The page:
United States of America, Plaintiff-appellee, v. Charles Andrew Reece, Defendant-appellant, 62 F.3d 1426 (9th Cir. 1995)

Annotate this Case
US Court of Appeals for the Ninth Circuit - 62 F.3d 1426 (9th Cir. 1995)

Submitted July 10, 1995. *Decided Aug. 3, 1995

Before: FARRIS and O'SCANNLAIN, Circuit Judges; TASHIMA,**  District Judge.


Charles Reece appeals the sentence imposed upon him under the Sentencing Guidelines and the restitution order imposed under the Victim Witness Protection Act ("VWPA"). We affirm.

* Reece first argues that the district court erred in ordering restitution because he has no ability to pay.

The district court derives its authority to order restitution from 18 U.S.C. § 3663 and Sec. 3664, the Victim Witness Protection Act. Pursuant to section 3664(a), the district court in determining the proper restitution award must "consider," inter alia, "the financial resources of the defendant." This court has interpreted this section to require both that the district court have information regarding the defendant's financial status at sentencing and that such information substantively reflect the defendant's ability to pay either presently or in the future. See United States v. Ramilo, 986 F.2d 333, 336 (9th Cir. 1993); United States v. Smith, 944 F.2d 618, 623 (9th Cir. 1991).

In this case, both requirements have been met. The record establishes that the district court had at its disposal the Resentencing Report ("RSR") when it ordered the restitution. Possession of an RSR has consistently satisfied the court's first requirement that the district court have information about the defendant's financial status at sentencing. Smith, 944 F.2d at 623. Likewise, the RSR's recount of Reece's employment and educational background reflects a demonstrated ability to earn--a factor this court has relied upon in the past to establish the defendant's future ability to pay the ordered restitution. Id. Although we are concerned that Reece's ability to earn in the future at the same level he has previously enjoyed as a licensed real estate broker might be greatly limited by his felony conviction, we do not find the court's determination of $25,000 to be so high as to constitute an abuse of discretion. Accordingly, we affirm the district court's restitution order.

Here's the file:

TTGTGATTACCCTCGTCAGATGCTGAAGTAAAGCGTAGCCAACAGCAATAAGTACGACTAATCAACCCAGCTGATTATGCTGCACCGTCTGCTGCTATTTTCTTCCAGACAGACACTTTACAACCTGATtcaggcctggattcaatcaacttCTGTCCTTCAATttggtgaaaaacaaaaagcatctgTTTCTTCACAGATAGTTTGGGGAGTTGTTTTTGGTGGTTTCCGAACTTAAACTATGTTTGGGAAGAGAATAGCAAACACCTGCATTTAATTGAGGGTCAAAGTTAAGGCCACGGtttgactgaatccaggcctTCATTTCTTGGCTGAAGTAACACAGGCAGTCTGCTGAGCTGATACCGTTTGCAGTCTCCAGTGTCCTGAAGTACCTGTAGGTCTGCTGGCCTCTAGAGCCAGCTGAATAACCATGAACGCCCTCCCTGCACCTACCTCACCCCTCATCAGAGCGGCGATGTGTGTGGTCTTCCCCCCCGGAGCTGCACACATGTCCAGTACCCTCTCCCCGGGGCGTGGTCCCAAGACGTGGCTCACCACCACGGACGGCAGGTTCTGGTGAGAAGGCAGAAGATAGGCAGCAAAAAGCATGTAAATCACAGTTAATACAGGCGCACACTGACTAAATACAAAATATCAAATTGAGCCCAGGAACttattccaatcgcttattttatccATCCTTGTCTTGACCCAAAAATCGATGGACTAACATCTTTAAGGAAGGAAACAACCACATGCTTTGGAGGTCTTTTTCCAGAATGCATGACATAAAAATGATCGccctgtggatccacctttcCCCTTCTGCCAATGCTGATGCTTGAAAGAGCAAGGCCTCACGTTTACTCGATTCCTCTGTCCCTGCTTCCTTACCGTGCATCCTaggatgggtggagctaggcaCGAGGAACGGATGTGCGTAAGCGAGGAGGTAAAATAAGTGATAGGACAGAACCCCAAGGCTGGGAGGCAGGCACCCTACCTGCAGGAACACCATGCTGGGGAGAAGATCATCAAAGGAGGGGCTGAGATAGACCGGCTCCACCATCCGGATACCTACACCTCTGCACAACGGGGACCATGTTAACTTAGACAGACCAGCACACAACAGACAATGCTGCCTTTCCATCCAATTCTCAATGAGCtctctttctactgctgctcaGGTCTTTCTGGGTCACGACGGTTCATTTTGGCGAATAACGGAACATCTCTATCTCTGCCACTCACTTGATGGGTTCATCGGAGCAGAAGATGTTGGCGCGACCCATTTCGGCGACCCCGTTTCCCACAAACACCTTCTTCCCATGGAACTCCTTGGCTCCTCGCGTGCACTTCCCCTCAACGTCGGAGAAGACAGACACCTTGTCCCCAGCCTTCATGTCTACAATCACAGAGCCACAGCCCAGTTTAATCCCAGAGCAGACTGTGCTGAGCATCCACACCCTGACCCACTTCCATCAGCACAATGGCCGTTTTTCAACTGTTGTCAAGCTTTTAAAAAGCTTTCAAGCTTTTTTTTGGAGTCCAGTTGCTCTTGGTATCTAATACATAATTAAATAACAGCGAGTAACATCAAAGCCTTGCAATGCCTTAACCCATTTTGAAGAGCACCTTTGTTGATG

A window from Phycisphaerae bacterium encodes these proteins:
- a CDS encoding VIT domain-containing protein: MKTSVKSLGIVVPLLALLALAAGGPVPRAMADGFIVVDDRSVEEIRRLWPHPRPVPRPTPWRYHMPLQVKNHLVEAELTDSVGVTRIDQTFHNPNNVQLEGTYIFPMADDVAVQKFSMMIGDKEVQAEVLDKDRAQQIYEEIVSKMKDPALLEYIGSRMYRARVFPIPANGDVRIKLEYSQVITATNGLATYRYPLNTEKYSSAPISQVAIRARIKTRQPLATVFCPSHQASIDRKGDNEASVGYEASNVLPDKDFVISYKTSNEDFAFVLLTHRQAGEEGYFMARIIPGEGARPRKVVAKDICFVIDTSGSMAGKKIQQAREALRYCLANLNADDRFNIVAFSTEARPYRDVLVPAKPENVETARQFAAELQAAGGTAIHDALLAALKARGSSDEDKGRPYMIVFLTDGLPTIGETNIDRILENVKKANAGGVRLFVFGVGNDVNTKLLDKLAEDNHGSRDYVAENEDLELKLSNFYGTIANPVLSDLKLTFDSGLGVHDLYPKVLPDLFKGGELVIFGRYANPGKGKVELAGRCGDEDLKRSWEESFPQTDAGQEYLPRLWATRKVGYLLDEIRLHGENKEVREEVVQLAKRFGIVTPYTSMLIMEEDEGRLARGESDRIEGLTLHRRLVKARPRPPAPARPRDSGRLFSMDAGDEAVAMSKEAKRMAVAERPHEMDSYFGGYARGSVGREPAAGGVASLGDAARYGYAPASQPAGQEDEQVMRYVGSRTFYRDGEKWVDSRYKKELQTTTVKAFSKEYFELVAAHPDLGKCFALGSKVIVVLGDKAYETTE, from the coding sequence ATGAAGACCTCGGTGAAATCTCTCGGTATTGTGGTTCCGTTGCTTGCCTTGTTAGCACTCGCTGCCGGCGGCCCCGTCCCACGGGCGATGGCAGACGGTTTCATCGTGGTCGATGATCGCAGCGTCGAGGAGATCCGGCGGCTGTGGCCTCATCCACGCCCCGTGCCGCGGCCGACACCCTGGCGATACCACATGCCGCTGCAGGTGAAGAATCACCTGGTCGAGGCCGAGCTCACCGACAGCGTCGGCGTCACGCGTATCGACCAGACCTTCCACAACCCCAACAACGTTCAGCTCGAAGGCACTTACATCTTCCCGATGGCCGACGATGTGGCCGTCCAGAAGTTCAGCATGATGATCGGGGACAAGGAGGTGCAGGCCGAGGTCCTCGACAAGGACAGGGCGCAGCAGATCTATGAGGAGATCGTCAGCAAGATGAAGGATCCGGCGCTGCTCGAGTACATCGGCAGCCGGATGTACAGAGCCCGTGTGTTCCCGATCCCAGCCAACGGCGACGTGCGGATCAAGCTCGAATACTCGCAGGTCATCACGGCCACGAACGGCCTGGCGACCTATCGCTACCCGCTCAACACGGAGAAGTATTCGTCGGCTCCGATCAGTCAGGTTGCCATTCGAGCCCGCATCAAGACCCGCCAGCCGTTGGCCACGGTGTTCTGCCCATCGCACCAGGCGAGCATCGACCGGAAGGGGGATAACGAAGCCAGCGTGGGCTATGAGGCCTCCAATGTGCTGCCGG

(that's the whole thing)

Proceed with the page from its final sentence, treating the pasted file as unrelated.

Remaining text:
Reece next argues that the district court improperly considered Western Federal Bank's incidental costs in determining the proper restitution award.

The Victim Witness Protection Act contains no specific language addressing the inclusion of incidental costs in determining a restitution award. This court, however, has held that the VWPA authorizes restitution for a victim's "actual loss." Id. at 626. In doing so, it has concluded that "foregone interest" is included in "actual loss" and is thus compensable. Id. Here, the inclusion of foregone interest alone results in a $35,491 increase in Western Federal's actual loss. This amount more than justifies a $25,000 restitution award. For this reason, we affirm the district court's restitution order in that amount.


Finally, Reece argues that the district court erred in basing its combined offense level calculation under the Sentencing Guidelines on count nine (obstruction of justice), the count with the highest guideline offense level. Reece notes that a particular section of the Guidelines directs the sentencing court to base the combined offense level on the "most serious count." U.S.S.G. Ch. 3, Pt.D, intro. comment. paragraph 7. Reece claims that because count one carries a higher maximum statutory penalty than does count nine, count one is the "most serious count" and thus is the count upon which the district court ought to have based the combined offense level.

Reece's argument, however, ignores the plain language of section 3D1.4. of the Sentencing Guidelines. Under section 3D1.4, "the combined offense level is determined by taking the offense level applicable to the group with the highest offense level and increasing that offense level by the amount indicated in the following table." (emphasis added). Because count nine has a base offense level of 12, while count one has a base offense level of only 10, it is clear that the district court correctly deemed the former to be the base count.



The panel unanimously finds this case suitable for submission on the record and briefs and without oral argument. Fed. R. App. P. 34(a), Ninth Circuit R. 34-4


The Honorable A. Wallace Tashima, United States District Judge for the Central District of California, sitting by designation


This disposition is not appropriate for publication and may not be cited to or by the courts of this circuit except as provided by Ninth Circuit R. 36-3